We used three aphid species for the experiments: B. brassicae, L. erysimi, and M. persicae. In nature, the three aphid species are found on leaves and flowers of B. nigra, and based on field observations, we expected different species to prefer to build up colonies on different parts of the plant (pers. obs. Quint Rusman, Lucille Chrétien, Daan Mertens). This allowed us to compare how variation in feeding preference of species with similar feeding mode affects plant interactions with pollinators. Aphids were originally collected in the surroundings of Wageningen (The Netherlands), and are routinely reared in the Laboratory of Entomology (Wageningen University) under greenhouse conditions (22 ± 1 °C, 50–70% r.h., L16:D8). Brevicoryne brassicae was reared on Brussels Sprouts plants (Brassica oleracea variety gemmifera cultivar Cyrus); L. erysimi and M. persicae were reared on Raphanus sativus. We used two pollinator species for our behavioral experiments in the greenhouse: The butterfly P. brassicae and the syrphid fly E. balteatus. Although honeybees are the most abundant pollinators in this study system, we have shown that honeybees generally do not respond to herbivore-induced plant responses (Lucas-Barbosa et al. 2013; Rusman et al. 2018). Furthermore, behavioral responses of social pollinators such as honeybees and bumblebees should ideally not be tested in small enclosed spaces such as greenhouse compartments, because such conditions can change the behavior of these social pollinators, and would, therefore, make whatever response to choices offered unreliable (pers. obs. Quint Rusman and Dani Lucas-Barbosa). We choose to conduct our experiments in the greenhouse, because our questions are not easily addressed in the field. In a field experiment, we would need to prevent natural colonization of about 30 species of herbivorous insects that colonize B. nigra on leaves, flowers, or both, while still allowing pollinators to access the flowers. This is extremely difficult, with a high risk of contamination of flower-feeding herbivores in our leaf-feeding-only treatment, and leaf-feeding herbivores in our flower-feeding-only treatment (see below). Episyrphus balteatus is a common flower visitor and efficient pollinator of Brassicaceae (Jauker and Wolters 2008), while P. brassicae has a low visitation frequency on B. nigra compared to other pollinators in the field (Lucas-Barbosa et al. 2013; Rusman et al. 2018), but might nonetheless be important for long-distance pollen dispersal (Courtney et al. 1982). Pieris brassicae are routinely reared at the Laboratory of Entomology (Wageningen University) under greenhouse conditions (22 ± 1 °C, 50–70% r.h., L16:D8). Larvae were reared on Brussels Sprouts plants (B. oleracea variety gemmifera cultivar Cyrus) and adult butterflies were given a honey solution (10%). Episyrphus balteatus were obtained as pupae from Katz Biotech AG, Barutch, Germany. Once adult syrphid flies eclosed, they were provided with sugar, pollen, water and a Brussels Sprouts plant infested with B. brassicae aphids until the experiment.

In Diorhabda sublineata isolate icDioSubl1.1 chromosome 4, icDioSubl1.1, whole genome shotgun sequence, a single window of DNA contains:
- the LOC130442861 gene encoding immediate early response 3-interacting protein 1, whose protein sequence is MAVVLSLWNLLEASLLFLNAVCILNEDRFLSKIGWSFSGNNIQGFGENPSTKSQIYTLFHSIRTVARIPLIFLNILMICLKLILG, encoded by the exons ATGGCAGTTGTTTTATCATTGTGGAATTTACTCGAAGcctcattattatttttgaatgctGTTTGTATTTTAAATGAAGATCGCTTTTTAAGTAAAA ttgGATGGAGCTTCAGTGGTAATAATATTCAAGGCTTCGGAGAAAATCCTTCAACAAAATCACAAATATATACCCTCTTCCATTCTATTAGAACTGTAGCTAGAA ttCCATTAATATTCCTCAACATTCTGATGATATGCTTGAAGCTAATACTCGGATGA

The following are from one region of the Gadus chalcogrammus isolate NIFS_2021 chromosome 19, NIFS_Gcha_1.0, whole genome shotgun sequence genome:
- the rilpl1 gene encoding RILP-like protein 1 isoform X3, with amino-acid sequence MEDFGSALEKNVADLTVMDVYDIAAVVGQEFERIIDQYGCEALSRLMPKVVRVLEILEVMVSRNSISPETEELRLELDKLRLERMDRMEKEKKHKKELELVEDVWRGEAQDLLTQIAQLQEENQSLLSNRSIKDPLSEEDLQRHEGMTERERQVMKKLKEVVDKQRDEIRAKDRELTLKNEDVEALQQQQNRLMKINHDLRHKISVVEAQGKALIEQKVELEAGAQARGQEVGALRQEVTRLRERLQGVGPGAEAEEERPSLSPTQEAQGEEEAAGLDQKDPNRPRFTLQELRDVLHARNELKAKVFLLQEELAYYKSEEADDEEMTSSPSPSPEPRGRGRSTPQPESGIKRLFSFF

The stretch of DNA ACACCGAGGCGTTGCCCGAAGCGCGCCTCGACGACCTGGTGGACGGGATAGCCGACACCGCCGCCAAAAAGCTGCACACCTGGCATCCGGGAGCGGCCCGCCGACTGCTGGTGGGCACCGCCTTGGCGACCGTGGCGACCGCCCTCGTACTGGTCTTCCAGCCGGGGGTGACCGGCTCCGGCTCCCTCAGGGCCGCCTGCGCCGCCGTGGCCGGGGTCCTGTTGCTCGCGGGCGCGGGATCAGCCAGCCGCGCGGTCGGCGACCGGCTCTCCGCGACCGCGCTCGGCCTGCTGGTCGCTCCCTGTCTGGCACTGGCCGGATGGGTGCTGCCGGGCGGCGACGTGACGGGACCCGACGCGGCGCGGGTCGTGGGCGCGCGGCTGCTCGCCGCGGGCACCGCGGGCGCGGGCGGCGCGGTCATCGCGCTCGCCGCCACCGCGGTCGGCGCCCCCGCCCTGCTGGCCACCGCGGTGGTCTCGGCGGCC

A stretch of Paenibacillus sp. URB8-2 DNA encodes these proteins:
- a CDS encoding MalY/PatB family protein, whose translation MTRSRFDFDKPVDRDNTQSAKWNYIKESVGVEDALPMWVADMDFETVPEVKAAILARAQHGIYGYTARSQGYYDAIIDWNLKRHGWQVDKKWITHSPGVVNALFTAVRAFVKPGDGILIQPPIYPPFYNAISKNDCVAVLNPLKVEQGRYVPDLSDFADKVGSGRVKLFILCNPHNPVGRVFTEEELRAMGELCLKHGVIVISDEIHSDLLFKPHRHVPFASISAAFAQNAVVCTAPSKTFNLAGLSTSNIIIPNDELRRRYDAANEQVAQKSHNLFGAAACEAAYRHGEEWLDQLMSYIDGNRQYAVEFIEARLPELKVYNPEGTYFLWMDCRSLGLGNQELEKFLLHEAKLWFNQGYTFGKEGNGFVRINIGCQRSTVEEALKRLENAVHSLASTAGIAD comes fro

Effect of herbivore feeding site on pollinator behavior